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Kind World #3: Remembering Karim

Driving down Mt. Auburn Street in Cambridge, you pass Nick’s, a nondescript, two-pump gas and service station that you hardly notice. But if you talk to regular customers, they’ll say they go out of their way to fill up at Nick’s, even if it means getting just a gallon of gas somewhere else to get them home.

That fierce devotion is in no small part due to Karim Alagha, who pumped gas at Nick’s for more than two decades, until shortly before his death in December 2012. We spoke to his friends and longtime customers as part of a WBUR radio series, Kind World, featuring stories of kindness and the profound effect a small act can have.

AUDREY ZABIN: I live close by and I went by that gas station every morning and I would beep my horn, and he’d run out from the station office, screaming, “We love you! We love you!” And I wasn’t even stopping for gas.

LARRY TISH: Your first interaction with Karim is him filling up your gas, saying, “How you feel?” and you sign the thing and you’re off. Alright, so, okay, I remember the guy, kind of. And then the second time, your wife’s in the car—”Oh, is this your wife?” So it kind of builds and then, just, he’s like your brother.

JOANNE CIPOLLA MOORE: He’s cooking dinner for you.

TISH: Yeah, he’s cooking dinner. He had a hot pot and he put it on top of the tire fixer machine, you know? This one area, it’s sterile. And he would just make this food and call me whenever it was done.

MAURINE STRAFFORD: He’s kind of like a gas station therapist. He didn’t talk much, but he listened deeply. I’d be sitting getting my car filled up with gas, and he’d say, “How’s your mother?” And I’d start crying because my mother was in the hospital. He just let you say what was painful.

TISH: Basically that’s all he did, all day. While he pumped gas, but pumping the gas, there’s an automated thing there, right? You just put it in and start it, right? That takes about six seconds. And so, really, the rest of his day was really all about just offering little acts of kindness.

STRAFFORD: I was very worried about him, because he was losing weight. And he would brush it off, and I was really getting worried. And then we went away and when I came back it was like, oh my.

LIBBY LODGE: When I found out that Karim had cancer, I felt we had to, as a community, show him how much we cared about him, how wonderful he was. I certainly felt that way, I hoped that other people felt that way, but I wasn’t sure. We sent out one email to the neighborhood, “Karim has been diagnosed with lung cancer,” and the money just started pouring in. I mean, I can’t tell you. The cards that came with the money, from all over the world, people who had moved away years ago and somehow found out about it.

CHARLES SACRE: He was afraid to be a burden on the others, and I had to reassure him that he is not a burden. Let them do—you deserve it, you are a person that is loved by everybody—let them do what they are doing.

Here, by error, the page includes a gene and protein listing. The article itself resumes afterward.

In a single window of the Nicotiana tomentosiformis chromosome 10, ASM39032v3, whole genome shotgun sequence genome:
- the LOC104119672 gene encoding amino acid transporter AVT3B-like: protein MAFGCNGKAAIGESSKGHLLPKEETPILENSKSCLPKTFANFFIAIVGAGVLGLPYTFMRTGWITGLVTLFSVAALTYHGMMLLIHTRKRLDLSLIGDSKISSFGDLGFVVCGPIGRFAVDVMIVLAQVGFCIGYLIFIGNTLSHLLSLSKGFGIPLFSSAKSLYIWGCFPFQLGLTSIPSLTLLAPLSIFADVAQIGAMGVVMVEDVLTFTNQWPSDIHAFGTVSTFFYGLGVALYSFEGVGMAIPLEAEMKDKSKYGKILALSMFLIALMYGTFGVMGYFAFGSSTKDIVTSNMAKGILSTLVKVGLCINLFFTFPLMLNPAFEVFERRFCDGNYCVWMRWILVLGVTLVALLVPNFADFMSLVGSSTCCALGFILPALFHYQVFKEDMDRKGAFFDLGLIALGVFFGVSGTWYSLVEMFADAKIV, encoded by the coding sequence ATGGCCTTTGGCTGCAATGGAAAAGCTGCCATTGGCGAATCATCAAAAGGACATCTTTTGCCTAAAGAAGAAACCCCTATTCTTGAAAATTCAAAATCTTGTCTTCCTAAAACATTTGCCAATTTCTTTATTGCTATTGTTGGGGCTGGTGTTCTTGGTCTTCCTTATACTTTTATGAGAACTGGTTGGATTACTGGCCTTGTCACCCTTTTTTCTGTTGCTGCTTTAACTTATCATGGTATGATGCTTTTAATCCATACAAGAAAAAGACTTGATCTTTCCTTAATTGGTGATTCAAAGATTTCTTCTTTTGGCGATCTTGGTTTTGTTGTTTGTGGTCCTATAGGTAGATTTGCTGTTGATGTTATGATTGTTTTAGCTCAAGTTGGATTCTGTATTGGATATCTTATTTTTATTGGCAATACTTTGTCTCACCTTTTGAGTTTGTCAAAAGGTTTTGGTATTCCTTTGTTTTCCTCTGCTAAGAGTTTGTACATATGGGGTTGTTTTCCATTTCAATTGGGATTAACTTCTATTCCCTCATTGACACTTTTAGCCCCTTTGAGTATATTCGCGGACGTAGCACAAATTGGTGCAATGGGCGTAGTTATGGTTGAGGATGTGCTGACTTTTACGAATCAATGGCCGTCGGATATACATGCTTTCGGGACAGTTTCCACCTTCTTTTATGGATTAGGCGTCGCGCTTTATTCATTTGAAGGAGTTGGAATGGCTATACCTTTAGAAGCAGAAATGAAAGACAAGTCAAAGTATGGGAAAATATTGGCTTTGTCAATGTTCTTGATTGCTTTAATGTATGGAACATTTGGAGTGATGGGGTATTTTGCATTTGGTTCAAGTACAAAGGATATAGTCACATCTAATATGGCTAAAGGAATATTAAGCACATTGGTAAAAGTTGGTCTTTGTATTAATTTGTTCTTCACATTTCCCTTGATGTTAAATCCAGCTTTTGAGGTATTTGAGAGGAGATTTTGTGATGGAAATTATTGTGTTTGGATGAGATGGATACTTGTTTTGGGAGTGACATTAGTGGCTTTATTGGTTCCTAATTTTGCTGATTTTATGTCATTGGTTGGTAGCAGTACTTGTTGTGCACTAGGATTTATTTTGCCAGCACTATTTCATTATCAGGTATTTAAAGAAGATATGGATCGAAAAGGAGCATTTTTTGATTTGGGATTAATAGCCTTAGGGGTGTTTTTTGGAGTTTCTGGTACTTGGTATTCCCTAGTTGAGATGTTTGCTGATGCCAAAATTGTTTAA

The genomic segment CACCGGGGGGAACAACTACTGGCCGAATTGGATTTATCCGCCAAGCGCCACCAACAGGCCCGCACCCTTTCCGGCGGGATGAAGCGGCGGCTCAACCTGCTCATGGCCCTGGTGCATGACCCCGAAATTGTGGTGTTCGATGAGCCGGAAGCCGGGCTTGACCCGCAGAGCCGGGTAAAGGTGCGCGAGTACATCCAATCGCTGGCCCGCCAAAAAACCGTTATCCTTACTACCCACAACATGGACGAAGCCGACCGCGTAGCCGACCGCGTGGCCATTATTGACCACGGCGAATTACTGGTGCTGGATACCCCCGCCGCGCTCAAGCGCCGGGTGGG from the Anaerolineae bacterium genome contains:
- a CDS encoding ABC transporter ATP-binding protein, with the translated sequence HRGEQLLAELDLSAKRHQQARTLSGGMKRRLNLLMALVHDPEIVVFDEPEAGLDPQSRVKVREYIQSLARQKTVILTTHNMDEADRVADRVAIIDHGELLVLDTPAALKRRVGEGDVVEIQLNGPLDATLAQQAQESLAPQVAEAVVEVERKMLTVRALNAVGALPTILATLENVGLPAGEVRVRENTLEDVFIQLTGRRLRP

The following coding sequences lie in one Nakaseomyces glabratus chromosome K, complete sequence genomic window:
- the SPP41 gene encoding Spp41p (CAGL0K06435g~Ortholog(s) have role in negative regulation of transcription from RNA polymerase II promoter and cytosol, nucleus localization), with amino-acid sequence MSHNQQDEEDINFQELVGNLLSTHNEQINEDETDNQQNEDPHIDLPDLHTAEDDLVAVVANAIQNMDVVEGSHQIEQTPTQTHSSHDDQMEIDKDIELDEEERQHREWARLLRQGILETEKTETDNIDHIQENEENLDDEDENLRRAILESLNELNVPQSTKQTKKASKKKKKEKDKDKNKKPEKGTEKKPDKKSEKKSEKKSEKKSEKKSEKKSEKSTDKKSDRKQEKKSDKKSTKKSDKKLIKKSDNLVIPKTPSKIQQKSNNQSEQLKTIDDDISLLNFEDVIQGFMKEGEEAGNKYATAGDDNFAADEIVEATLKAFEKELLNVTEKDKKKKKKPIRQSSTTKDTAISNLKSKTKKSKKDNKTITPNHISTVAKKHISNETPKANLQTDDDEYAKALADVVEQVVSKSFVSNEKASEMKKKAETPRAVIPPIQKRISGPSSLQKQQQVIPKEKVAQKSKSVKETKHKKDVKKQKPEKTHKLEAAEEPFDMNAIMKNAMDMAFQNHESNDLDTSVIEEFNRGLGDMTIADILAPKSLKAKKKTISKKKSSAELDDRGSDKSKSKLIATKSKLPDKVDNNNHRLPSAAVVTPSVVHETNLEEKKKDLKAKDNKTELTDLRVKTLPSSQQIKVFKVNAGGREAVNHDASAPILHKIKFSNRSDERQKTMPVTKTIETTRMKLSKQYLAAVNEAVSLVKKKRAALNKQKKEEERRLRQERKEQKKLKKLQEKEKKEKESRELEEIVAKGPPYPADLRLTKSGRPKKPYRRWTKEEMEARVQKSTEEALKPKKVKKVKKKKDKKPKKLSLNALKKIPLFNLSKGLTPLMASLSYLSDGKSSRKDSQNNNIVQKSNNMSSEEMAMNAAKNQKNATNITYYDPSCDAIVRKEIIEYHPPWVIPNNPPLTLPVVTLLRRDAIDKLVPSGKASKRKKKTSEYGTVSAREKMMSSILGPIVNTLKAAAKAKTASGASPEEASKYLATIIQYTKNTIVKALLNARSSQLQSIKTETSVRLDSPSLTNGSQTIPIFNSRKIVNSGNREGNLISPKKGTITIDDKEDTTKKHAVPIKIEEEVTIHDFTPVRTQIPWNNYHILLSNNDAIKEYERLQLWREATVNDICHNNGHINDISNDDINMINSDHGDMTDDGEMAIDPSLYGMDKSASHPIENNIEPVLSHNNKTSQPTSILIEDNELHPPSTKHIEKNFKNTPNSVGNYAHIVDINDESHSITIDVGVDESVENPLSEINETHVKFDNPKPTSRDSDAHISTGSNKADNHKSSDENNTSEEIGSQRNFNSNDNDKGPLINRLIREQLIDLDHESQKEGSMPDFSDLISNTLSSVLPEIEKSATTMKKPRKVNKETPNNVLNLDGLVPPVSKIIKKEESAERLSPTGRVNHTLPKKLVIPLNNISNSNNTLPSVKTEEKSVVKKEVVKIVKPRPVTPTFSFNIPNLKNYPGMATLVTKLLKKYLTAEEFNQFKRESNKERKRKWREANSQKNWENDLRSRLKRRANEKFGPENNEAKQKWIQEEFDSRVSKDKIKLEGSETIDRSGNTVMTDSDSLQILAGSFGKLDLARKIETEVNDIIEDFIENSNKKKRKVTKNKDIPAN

LODGE: Someone actually offered an apartment to Karim, because previously he had been living in Watertown, I believe, in a third-floor walk-up that had no air conditioning. So this apartment was very close to the gas station and was very comfortable for Karim. And he gave it to Karim rent free for the rest of his life.

BILL WARNER: All the sudden I started hearing about what people were doing and started to hear more of the story about Karim, that is he was married and is married and his wife and kids were in Lebanon and he supported them from the U.S. and he wanted to be buried in Lebanon.

And here’s a man who really had worked his whole life but given his money to his kids and his wife, and how in the world could you afford $15,000 to send his body back to Lebanon? And it started to become apparent that this was going to happen, people were going to make it happen. And it did.

SACRE: I think this made his last days very peaceful, to know that he is going to Lebanon.

STRAFFORD: There was this invisible community that we had no knowledge of, and Karim was at the center of it. And it was only in his dying and in his death, really, that we became aware of each other.

LODGE: I mean, he had more visitors than I think anyone who’s ever been in that nursing home.

CIPOLLA MOORE: His side of the room was filled with cards, flowers, food, everything. And his roommate, Bart, nothing. Nothing. And Karim told me, “Bart has no one.” So he’d always offer him things, talk to Bart. And even though Karim was suffering, you know, he was taking care of Bart, too.

ZABIN: I would always whisper to him, “Thank you for letting me take care of you.” And he would just tap my hand. But it was an honor to take care of him.

STRAFFORD: Watching this very special man confront death with this amazing dignity and grace was a gift. What Karim taught me is never forget the day to day. That there is this incredible beauty in a kind word, a gesture.

TISH: I think one of the things that’s important is, I think, he had a painful life. Everybody has pain in their life, and it affects people in different ways, but somehow Karim just turned it into love. What would happen if you offered little acts of kindness seven days a week for 25 years? What would that do? It would do a lot, and it has done a lot.

Karim Alagha died of lung cancer on December 13, 2012. Through the efforts of these friends and many others, his body was sent back to his town in Lebanon, where he was buried beside a church, as he had wanted.

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